The University of New Mexico
Dr. Milligan has disclosed four inventions, received two UNM-affiliated issued U.S. patents, and has three pending U.S. patent applications for her neuropathic pain technologies.
Existing pain treatments primarily target neurons and reduce pain by only ~25-40% in less than half of the 15 million patients suffering from chronic neuropathic pain in the U.S., underscoring the need for developing new methods to identify and investigate cellular processes beyond only neuronal function. Opioid analgesics, which target neurons, are the most widely used drugs despite addiction liabilities associated with opioid treatment. Dr. Milligan’s research focuses on immune-like glial cells that may underlie chronic pathological pain due to aberrant neuroimmune interactions. When agitated, glial cells locally release chemical messages that communicate to other glia and spinal pain neurons leading to the eventual development of chronic pathological pain.
Researchers are increasingly interested in investigating the matrix metalloproteinase (MMP) enzyme and its biosensing activity as a spinal biomarker. MMPs contribute to neuro-inflammation and possible nerve damage in patients with neurological diseases, such as amyotrophic lateral sclerosis (ALS) and multiple sclerosis (MS), as well as other diseases that lead to similar symptoms, such as HIV and Lyme disease, and neurotrauma. Determining MMP levels in the cerebrospinal fluid of these patients could lead to early and better diagnosis and clinical treatment, since treatment is generally more effective during early onset and detection.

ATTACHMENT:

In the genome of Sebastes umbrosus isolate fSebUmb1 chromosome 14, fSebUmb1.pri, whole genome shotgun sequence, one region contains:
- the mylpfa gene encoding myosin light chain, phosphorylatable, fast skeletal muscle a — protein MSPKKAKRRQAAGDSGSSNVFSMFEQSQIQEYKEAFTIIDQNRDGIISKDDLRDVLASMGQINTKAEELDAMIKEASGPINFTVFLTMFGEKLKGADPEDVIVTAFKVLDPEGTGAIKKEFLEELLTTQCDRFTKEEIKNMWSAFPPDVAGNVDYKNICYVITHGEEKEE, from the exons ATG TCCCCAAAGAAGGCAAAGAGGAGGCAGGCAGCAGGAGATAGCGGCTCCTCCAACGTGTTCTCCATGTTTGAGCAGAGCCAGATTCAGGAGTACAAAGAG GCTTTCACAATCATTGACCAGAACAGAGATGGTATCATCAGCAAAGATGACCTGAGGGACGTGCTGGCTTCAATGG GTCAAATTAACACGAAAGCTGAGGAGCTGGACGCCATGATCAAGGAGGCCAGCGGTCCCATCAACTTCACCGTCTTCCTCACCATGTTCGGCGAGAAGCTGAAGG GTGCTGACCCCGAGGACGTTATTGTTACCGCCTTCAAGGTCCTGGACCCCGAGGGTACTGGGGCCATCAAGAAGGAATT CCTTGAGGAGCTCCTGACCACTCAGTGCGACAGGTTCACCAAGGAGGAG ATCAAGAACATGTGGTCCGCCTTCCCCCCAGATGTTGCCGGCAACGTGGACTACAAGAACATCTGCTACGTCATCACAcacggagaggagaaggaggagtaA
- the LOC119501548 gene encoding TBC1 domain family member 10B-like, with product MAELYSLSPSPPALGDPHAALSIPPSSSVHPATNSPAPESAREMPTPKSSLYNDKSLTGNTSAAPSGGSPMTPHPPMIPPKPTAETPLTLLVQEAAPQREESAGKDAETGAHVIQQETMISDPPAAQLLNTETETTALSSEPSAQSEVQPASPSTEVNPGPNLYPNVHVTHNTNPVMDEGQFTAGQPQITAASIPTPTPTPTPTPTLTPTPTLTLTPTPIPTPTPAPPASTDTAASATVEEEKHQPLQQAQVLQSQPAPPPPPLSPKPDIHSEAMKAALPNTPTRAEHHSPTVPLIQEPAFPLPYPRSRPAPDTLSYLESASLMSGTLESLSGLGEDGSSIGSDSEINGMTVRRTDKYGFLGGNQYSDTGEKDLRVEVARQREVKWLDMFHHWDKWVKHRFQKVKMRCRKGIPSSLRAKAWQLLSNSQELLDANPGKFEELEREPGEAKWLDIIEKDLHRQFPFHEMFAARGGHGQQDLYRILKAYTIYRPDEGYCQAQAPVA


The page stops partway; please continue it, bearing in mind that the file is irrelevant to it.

Dr. Milligan and her co-inventors have developed biosensor technology for possible application to detect pain-related molecules. This biosensor technology is an optical, fiber-based biosensor, modified with quantum dots, that screens for and characterizes matrix MMP enzyme activity at pain signaling sites in the cerebral spinal fluid. The technology identifies levels of physiological pain and specifically identifies which neurological disease (e.g. ALS and MS) is present. The technology is also suitable for other complex central nervous system conditions and the development of sensitive bioassays and diagnostics.
Dr. Milligan is also investigating the lifelong effects that prenatal alcohol exposure exerts on spinal glial- and immune-cell function with collaborators at the New Mexico Alcohol Research Center at UNM.
ISSUED U. S. PATENTS (UNM-AFFILIATED)
9,155,497 Compact Biosensor of Matrix Metalloproteinase with Cadmium Free Quantum Dots, issued October 13, 2015
9,655,553 Compact Biosensor of Matrix Metalloproteinase with Cadmium Free Quantum Dots, issued May 23, 2017
PENDING U. S. PATENT APPLICATIONS (UNM-AFFILIATED)
Protocells and Their Use for Pain Treatment
Compact Biosensor of Matrix Metalloproteinase with Cadmium Free Quantum Dots
Control of Chronic Neuropathic Pain and Allodynia